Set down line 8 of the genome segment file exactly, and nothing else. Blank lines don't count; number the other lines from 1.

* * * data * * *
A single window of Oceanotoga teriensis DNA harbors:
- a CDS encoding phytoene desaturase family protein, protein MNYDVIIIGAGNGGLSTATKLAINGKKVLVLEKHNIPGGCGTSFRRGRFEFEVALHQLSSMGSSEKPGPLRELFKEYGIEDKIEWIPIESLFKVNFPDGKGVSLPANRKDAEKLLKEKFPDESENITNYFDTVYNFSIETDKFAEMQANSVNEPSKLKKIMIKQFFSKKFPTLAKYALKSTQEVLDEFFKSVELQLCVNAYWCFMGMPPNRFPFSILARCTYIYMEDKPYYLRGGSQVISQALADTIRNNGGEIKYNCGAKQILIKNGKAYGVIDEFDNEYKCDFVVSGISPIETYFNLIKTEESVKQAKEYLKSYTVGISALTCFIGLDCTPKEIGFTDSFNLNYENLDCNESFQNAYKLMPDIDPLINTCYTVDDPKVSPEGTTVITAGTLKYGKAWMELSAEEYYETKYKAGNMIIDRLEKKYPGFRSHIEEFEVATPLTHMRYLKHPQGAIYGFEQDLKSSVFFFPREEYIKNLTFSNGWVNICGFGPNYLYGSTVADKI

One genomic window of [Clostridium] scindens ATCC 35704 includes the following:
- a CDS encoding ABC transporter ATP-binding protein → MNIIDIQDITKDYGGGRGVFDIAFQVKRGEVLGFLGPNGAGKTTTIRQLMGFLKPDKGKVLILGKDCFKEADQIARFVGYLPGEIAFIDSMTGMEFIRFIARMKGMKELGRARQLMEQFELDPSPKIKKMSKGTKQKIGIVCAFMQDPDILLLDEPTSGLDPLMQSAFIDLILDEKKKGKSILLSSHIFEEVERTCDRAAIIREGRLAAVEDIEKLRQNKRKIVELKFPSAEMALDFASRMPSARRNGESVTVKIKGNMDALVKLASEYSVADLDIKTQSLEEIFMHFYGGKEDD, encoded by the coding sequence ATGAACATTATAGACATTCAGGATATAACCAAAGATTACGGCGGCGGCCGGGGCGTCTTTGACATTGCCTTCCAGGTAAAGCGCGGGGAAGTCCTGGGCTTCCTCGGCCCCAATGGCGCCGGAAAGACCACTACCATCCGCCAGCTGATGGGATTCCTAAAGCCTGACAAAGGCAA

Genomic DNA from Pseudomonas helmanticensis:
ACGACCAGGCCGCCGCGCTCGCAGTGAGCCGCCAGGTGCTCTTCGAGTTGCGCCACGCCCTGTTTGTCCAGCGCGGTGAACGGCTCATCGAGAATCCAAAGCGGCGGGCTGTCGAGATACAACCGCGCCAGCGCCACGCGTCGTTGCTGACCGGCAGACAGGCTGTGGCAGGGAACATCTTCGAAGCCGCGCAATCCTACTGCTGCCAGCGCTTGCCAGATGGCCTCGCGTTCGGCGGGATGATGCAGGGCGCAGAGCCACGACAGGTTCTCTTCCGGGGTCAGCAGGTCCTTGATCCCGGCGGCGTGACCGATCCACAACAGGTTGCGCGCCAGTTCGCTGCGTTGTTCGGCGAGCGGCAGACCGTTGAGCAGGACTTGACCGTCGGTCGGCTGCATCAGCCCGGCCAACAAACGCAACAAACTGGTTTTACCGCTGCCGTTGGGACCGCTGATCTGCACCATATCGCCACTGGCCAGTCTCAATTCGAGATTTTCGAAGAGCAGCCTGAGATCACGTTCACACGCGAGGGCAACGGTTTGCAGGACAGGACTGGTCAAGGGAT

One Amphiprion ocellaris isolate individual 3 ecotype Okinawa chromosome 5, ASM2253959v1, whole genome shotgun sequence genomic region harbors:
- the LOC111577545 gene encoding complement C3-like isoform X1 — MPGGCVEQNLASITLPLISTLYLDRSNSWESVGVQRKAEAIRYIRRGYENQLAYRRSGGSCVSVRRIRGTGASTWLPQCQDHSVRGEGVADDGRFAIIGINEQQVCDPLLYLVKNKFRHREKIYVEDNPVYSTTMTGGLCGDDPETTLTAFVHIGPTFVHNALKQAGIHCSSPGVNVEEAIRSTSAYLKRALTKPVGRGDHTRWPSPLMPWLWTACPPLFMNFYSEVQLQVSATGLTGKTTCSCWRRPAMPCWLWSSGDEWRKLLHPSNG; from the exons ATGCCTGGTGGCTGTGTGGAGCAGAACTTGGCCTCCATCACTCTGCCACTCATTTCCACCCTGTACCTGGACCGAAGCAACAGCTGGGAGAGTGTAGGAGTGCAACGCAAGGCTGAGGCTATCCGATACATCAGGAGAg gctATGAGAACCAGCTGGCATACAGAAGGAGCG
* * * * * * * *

- the LOC111577545 gene encoding complement C3-like isoform X1 — MPGGCVEQNLASITLPLISTLYLDRSNSWESVGVQRKAEAIRYIRRGYENQLAYRRSGGSCVSVRRIRGTGASTWLPQCQDHSVRGEGVADDGRFAIIGINEQQVCDPLLYLVKNKFRHREKIYVEDNPVYSTTMTGGLCGDDPETTLTAFVHIGPTFVHNALKQAGIHCSSPGVNVEEAIRSTSAYLKRALTKPVGRGDHTRWPSPLMPWLWTACPPLFMNFYSEVQLQVSATGLTGKTTCSCWRRPAMPCWLWSSGDEWRKLLHPSNG; from the exons ATGCCTGGTGGCTGTGTGGAGCAGAACTTGGCCTCCATCACTCTGCCACTCATTTCCACCCTGTACCTGGACCGAAGCAACAGCTGGGAGAGTGTAGGAGTGCAACGCAAGGCTGAGGCTATCCGATACATCAGGAGAg gctATGAGAACCAGCTGGCATACAGAAGGAGCG